“Craftsman” is a dwelling built according to plans published by Gustav Stickley in his magazine and reprint books. (Anything else is more accurately called Craftsman-style, or better yet, Arts & Crafts.) About 240 plans were published between 1904 and 1916.
These houses were embraced by the top of the plan book market; the cost to build was well above average and customizing was prevalent. (Some elements, however, such as hand-wrought copper hoods and extensive hardwood built-ins, rarely made it into construction budgets.) Craftsman Homes are diverse; fewer than half could be called Bungalow style. That’s true of Arts & Crafts-era houses in general. Only with hindsight, it seems, can we connect the many facets of the Arts & Crafts movement. Its emphasis on philosophical underpinnings, indigenous materials, and the vernacular meant that various regions and traditions would find different expressions.
Arts & Crafts was embraced by architects and tastemakers, but also by planbook publishers and builders. Elements of style and size vary widely in these houses. Except in woodsy locations, wood doesn’t necessarily predominate. Stone, cement, adobe, and tile are common, and brick appears where the material has local precedent.
Some typical regional variations of houses built during the Arts & Crafts era are artistic Bungalows, Tudoresque and Prairie School houses, and the adaptable Foursquare.
Like the Elizabethan Revival example on Long Island, New York, some houses were very English. Steep roofs, oriel windows and diamond lights, decorative half-timbering—motifs familiar from the Victorian Queen Anne style—found their way into Arts & Crafts homes, especially on the East Coast. Arts & Crafts Tudor is a sub-style of its own.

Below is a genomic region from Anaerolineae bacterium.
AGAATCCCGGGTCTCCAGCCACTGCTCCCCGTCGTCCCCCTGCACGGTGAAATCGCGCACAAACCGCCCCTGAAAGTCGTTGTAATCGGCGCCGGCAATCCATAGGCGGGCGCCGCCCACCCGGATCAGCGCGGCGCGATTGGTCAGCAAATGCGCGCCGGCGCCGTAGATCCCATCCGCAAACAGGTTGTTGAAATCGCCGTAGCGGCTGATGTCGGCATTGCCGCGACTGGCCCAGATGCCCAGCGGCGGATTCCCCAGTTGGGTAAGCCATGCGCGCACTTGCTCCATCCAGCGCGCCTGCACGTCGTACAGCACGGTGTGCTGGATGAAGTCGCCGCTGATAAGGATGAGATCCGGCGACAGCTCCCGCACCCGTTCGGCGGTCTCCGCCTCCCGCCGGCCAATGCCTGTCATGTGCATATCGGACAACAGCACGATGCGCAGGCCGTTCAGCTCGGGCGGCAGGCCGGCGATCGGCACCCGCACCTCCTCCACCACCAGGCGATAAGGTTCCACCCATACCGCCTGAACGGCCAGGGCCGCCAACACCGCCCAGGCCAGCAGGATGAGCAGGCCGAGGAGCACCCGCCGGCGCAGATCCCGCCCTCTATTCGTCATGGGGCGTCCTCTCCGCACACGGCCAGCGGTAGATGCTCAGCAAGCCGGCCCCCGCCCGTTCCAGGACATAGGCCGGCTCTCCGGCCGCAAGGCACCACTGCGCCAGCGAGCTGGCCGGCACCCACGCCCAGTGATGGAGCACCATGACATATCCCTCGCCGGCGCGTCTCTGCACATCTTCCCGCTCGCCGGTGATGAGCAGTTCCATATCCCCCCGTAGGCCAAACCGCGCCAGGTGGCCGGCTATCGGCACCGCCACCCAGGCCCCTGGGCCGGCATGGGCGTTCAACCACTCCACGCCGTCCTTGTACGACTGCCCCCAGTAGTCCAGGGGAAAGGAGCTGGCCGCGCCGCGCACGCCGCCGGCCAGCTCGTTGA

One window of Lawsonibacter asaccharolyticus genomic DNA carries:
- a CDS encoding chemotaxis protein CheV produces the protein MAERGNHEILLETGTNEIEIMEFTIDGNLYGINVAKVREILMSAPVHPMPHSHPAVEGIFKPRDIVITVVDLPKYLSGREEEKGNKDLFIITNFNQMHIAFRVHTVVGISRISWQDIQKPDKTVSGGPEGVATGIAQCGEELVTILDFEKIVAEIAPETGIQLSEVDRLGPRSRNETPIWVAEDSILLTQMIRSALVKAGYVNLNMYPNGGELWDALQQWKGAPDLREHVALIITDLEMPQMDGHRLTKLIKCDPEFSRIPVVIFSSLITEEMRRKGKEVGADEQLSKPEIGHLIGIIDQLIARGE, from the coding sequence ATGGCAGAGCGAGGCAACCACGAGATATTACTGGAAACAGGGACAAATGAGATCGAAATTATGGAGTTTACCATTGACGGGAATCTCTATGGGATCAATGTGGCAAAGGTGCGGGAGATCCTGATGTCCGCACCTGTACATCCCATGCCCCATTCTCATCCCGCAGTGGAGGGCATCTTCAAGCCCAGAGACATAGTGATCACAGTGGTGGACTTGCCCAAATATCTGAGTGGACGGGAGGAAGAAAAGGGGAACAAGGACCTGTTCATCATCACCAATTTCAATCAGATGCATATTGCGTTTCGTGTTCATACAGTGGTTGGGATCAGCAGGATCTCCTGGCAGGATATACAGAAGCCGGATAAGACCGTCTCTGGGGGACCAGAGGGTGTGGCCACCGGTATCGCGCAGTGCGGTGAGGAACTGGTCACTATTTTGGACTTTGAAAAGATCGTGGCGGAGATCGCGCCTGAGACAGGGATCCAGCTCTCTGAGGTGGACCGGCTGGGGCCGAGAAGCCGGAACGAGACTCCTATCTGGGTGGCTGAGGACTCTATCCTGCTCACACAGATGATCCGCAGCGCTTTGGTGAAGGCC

The West Coast saw building booms during the bungalow era—and that house type was perfect for mild climates and healthy outdoor living. Here the Arts & Crafts Bungalow flourished, and was rendered in every sub-style, looking here like a hacienda, there a pagoda. Japanese influence was strong.
From Milwaukee to Kansas City, Prairie School-influenced houses were built by architects and spec builders alike. Though they had a strong regional character and a modern look, these houses, too, were part of the Arts & Crafts sensibility. Stickley published early examples in his magazine.
The so-called Chicago Bungalow is an anomaly—it’s made of brick, and rather enclosed as urban houses will be. Tracts of these very recognizable middle-class dwellings can be found in many Chicago suburbs. They typically incorporated Prairie School motifs such as geometric art glass in banded windows, low-walled stoops, and stylized façade ornaments.
The American Foursquare showed up nationwide. It may have been designed with Prairie School influence, or, later, with Colonial Revival details. Between 1900 and 1915 or so, the Foursquare was often made “artistic” with elements borrowed from the Bungalow: battered porch piers shingled or made of stone, decorative rafter tails under deep eaves.
What Arts & Crafts houses have in common is a merger of indoors and out (porches, pergolas, overhanging eaves), the artful use of natural materials (stone chimneys, clinker bricks), and an exaggerated show of structure (battered column piers, eaves brackets).